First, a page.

The U.S. Public Health Service suggests using the 5 A’s framework (ask each patient about tobacco use, advise cessation, assess readiness to quit, assist tobacco users in quitting, arrange follow-up visits) in the outpatient setting5 (Table 159). Acknowledging that clinicians may not have adequate time and may not feel comfortable treating tobacco use disorders, simplified models such as AAR (ask, advise, refer to treatment resources) or AAC (ask, advise, connect patients to a quitline via fax, phone, or electronic referral) can be used.4

AskAll tobacco users should be identified on patient intakeClinicians must then initiate a conversation about smoking during the visit
Promoting smoking cessation increases patient satisfaction even if they are not yet ready to quit
AdviseOffer unambiguous support for smoking cessationAdvice should be direct and clear
Use the patient’s medical history, family history, and goals to help shape the advice
AssessAssess the patient’s willingness to quit, previous quit attempts, and current level of nicotine dependence*Smoking within five minutes of waking is considered severe dependence, and smoking within 30 minutes is considered moderate dependence; behaviors around smoking should also be assessed (i.e., other substance use, mental health, and stress)
AssistOffer support and resources
Explain the adverse effects that may occur when the patient quits
Counsel patients about medications that may need titration with smoking cessation
Clinics should have updated local resources on hand for clinicians to reference
Common adverse effects are irritability, anxiety, restlessness (peaks within one week and lasts two to four weeks); patients with depression may experience depressive symptoms (without significant increase in depressive episodes or suicidality); weight gain (although most smokers gain less than 10 lb [4.54 kg] when quitting, it is a common patient concern)
Medications such as beta blockers, antipsychotics, insulin, and benzodiazepines often need titration
ArrangeSet a quit date or a check-in date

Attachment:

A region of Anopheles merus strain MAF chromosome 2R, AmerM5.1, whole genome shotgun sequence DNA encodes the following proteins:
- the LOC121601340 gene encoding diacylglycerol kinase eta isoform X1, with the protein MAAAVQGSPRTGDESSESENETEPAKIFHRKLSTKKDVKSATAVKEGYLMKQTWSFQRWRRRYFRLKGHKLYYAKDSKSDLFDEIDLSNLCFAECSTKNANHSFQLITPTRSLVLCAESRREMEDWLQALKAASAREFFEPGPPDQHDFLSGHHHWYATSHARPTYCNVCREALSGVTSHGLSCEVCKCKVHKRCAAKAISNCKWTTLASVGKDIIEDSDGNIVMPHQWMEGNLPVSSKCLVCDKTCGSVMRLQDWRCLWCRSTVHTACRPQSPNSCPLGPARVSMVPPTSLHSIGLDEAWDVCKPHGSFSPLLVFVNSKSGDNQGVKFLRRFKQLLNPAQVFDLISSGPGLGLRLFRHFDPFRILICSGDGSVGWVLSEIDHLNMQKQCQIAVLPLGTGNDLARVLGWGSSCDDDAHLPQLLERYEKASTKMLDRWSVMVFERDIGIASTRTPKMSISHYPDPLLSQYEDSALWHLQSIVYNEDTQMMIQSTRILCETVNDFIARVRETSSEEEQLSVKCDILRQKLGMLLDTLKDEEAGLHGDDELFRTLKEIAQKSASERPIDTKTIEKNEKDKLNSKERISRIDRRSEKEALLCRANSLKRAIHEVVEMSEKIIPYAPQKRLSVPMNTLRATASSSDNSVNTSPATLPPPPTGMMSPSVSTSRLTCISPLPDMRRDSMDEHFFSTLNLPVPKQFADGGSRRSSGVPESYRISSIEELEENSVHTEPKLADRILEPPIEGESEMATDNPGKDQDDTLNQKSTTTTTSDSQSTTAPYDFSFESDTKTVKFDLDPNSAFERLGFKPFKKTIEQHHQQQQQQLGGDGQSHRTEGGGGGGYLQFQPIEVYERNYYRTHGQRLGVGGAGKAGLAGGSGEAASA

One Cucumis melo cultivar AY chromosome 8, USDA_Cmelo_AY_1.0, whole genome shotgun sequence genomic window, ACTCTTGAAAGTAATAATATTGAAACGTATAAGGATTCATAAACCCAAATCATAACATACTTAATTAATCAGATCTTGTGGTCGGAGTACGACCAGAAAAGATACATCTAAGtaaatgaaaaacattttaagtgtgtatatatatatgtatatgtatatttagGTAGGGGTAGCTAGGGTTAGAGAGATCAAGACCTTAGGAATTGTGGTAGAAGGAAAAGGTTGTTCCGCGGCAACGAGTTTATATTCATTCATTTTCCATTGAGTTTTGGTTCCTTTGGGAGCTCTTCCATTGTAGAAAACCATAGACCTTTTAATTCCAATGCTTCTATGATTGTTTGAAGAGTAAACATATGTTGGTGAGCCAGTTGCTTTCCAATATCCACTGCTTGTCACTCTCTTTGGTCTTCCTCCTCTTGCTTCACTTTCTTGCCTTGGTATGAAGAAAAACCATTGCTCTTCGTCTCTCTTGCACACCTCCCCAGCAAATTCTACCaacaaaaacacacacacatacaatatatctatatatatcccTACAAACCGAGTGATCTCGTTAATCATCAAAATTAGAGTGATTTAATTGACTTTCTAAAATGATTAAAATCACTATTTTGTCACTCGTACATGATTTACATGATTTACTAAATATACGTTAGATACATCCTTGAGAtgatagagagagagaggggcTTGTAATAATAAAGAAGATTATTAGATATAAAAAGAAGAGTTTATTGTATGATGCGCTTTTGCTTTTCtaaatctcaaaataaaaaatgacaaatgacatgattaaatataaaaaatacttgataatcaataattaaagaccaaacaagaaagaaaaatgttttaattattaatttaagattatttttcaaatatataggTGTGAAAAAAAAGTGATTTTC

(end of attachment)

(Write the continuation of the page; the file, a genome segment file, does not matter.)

Discuss future situations that may make cessation difficult, including how to handle possible smoking triggers
Schedule a follow-up to discuss pharmacotherapy
Abstinence by quit date is highly predictive of long-term success
Many patients have triggers that are behaviorally linked to smoking; understanding these can help with cessation

For record keeping and revenue purposes, it is important to correctly code smoking screening and counseling services (Table 210). In electronic health records, these codes can also be linked to patient resources or clinician tools for local, up-to-date treatments and referrals.

CodeDescription (with nicotine dependence)
F17 codes
F17.210Cigarettes, uncomplicated
F17.211Cigarettes, in remission
F17.213Cigarettes, with withdrawal
F17.218Cigarettes, with other nicotine-induced disorders
F17.219Cigarettes, with unspecified nicotine-induced disorders
F17.290Other tobacco product, uncomplicated
F17.291Other tobacco product, in remission
F17.293Other tobacco product, with withdrawal
F17.298Other tobacco product, with other nicotine-induced disorders
F17.299Other tobacco product, with unspecified nicotine-induced disorders
Z code
Z71.6Counseling and medical advice: tobacco abuse counseling
CPT codes
1000FTobacco use assessed (CAD, CAP, COPD, peripheral vascular disease, diabetes mellitus)
1031FSmoking status and exposure to secondhand smoke in the home assessed (asthma)
1032FCurrent tobacco smoker and currently exposed to secondhand smoke (asthma)
1034FCurrent tobacco smoker (CAD, CAP, COPD, peripheral vascular disease, diabetes)
4000FTobacco use cessation intervention, counseling (CAD, CAP, COPD, asthma, diabetes, peripheral vascular disease)
4001FTobacco use cessation intervention, pharmacologic therapy (CAD, CAP, COPD, peripheral vascular disease, asthma, diabetes)
4004FPatient screened for tobacco use and received cessation intervention (counseling and/or pharmacotherapy), if identified as a tobacco user (peripheral vascular disease, CAD)
99406Intermediate counseling cessation treatment: cessation counseling visit greater than three minutes but not more than 10 minutes
99407Intensive counseling: cessation counseling visit greater than 10 minutes


All nonpregnant adults who smoke cigarettes should be offered pharmacotherapy for smoking cessation, especially patients who meet the criteria for nicotine dependence.2 The U.S. Preventive Services Task Force (USPSTF) recommends pharmacotherapy, alone or combined with behavior strategies, for smoking cessation, and the AAFP supports this recommendation.6,11 Clinical studies have demonstrated that combining pharmacotherapy with behavior strategies significantly improves quit success compared with usual care or minimal intervention.6,12 Adding behavior support to pharmacotherapy is more effective than pharmacotherapy alone.6,13

There are seven pharmacotherapies approved by the U.S. Food and Drug Administration (FDA) for smoking cessation: nicotine replacement therapy (NRT) in the form of a transdermal patch, gum, lozenge, inhaler, and nasal spray; bupropion; and varenicline (Chantix). These therapies are identified as controllers or relievers based on their duration of action. Controllers (i.e., bupropion, varenicline, and nicotine patch) help reduce the impulse to smoke, whereas relievers (short-acting NRTs) aid in managing acute cravings. Table 3 summarizes FDA-approved therapies for smoking cessation.8,14,15